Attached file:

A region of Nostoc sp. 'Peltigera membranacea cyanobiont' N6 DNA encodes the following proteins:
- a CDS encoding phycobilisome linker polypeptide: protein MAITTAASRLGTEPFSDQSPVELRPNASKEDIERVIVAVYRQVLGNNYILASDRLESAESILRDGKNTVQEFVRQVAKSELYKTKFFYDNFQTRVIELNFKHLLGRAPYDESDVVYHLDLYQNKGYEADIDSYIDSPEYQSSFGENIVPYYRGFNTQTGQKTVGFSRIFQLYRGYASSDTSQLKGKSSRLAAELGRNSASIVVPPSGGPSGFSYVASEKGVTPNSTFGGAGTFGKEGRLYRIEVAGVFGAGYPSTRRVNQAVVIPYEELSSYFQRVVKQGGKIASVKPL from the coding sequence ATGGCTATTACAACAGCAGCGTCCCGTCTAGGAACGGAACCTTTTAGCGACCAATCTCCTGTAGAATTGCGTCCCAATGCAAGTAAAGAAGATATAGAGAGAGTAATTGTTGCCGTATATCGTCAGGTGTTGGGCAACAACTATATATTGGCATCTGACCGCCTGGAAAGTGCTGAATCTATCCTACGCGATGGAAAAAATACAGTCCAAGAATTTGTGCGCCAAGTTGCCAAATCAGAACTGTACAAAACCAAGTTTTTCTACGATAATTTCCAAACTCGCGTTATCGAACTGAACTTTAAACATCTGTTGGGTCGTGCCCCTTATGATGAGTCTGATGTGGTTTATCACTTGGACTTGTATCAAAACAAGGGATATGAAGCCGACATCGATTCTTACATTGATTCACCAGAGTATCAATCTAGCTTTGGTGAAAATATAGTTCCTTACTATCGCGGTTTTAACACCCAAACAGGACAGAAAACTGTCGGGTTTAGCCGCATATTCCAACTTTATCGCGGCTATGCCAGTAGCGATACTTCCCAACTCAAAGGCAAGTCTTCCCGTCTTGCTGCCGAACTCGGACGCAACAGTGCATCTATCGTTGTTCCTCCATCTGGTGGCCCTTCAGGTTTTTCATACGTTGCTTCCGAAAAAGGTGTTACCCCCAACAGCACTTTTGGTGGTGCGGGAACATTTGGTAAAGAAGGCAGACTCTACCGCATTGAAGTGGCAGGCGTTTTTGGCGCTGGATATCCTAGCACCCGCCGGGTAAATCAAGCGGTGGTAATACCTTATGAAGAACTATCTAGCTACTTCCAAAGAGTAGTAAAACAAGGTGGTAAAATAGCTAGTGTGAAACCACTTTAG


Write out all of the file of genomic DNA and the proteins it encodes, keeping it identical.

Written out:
A region of Nostoc sp. 'Peltigera membranacea cyanobiont' N6 DNA encodes the following proteins:
- a CDS encoding phycobilisome linker polypeptide: protein MAITTAASRLGTEPFSDQSPVELRPNASKEDIERVIVAVYRQVLGNNYILASDRLESAESILRDGKNTVQEFVRQVAKSELYKTKFFYDNFQTRVIELNFKHLLGRAPYDESDVVYHLDLYQNKGYEADIDSYIDSPEYQSSFGENIVPYYRGFNTQTGQKTVGFSRIFQLYRGYASSDTSQLKGKSSRLAAELGRNSASIVVPPSGGPSGFSYVASEKGVTPNSTFGGAGTFGKEGRLYRIEVAGVFGAGYPSTRRVNQAVVIPYEELSSYFQRVVKQGGKIASVKPL from the coding sequence ATGGCTATTACAACAGCAGCGTCCCGTCTAGGAACGGAACCTTTTAGCGACCAATCTCCTGTAGAATTGCGTCCCAATGCAAGTAAAGAAGATATAGAGAGAGTAATTGTTGCCGTATATCGTCAGGTGTTGGGCAACAACTATATATTGGCATCTGACCGCCTGGAAAGTGCTGAATCTATCCTACGCGATGGAAAAAATACAGTCCAAGAATTTGTGCGCCAAGTTGCCAAATCAGAACTGTACAAAACCAAGTTTTTCTACGATAATTTCCAAACTCGCGTTATCGAACTGAACTTTAAACATCTGTTGGGTCGTGCCCCTTATGATGAGTCTGATGTGGTTTATCACTTGGACTTGTATCAAAACAAGGGATATGAAGCCGACATCGATTCTTACATTGATTCACCAGAGTATCAATCTAGCTTTGGTGAAAATATAGTTCCTTACTATCGCGGTTTTAACACCCAAACAGGACAGAAAACTGTCGGGTTTAGCCGCATATTCCAACTTTATCGCGGCTATGCCAGTAGCGATACTTCCCAACTCAAAGGCAAGTCTTCCCGTCTTGCTGCCGAACTCGGACGCAACAGTGCATCTATCGTTGTTCCTCCATCTGGTGGCCCTTCAGGTTTTTCATACGTTGCTTCCGAAAAAGGTGTTACCCCCAACAGCACTTTTGGTGGTGCGGGAACATTTGGTAAAGAAGGCAGACTCTACCGCATTGAAGTGGCAGGCGTTTTTGGCGCTGGATATCCTAGCACCCGCCGGGTAAATCAAGCGGTGGTAATACCTTATGAAGAACTATCTAGCTACTTCCAAAGAGTAGTAAAACAAGGTGGTAAAATAGCTAGTGTGAAACCACTTTAG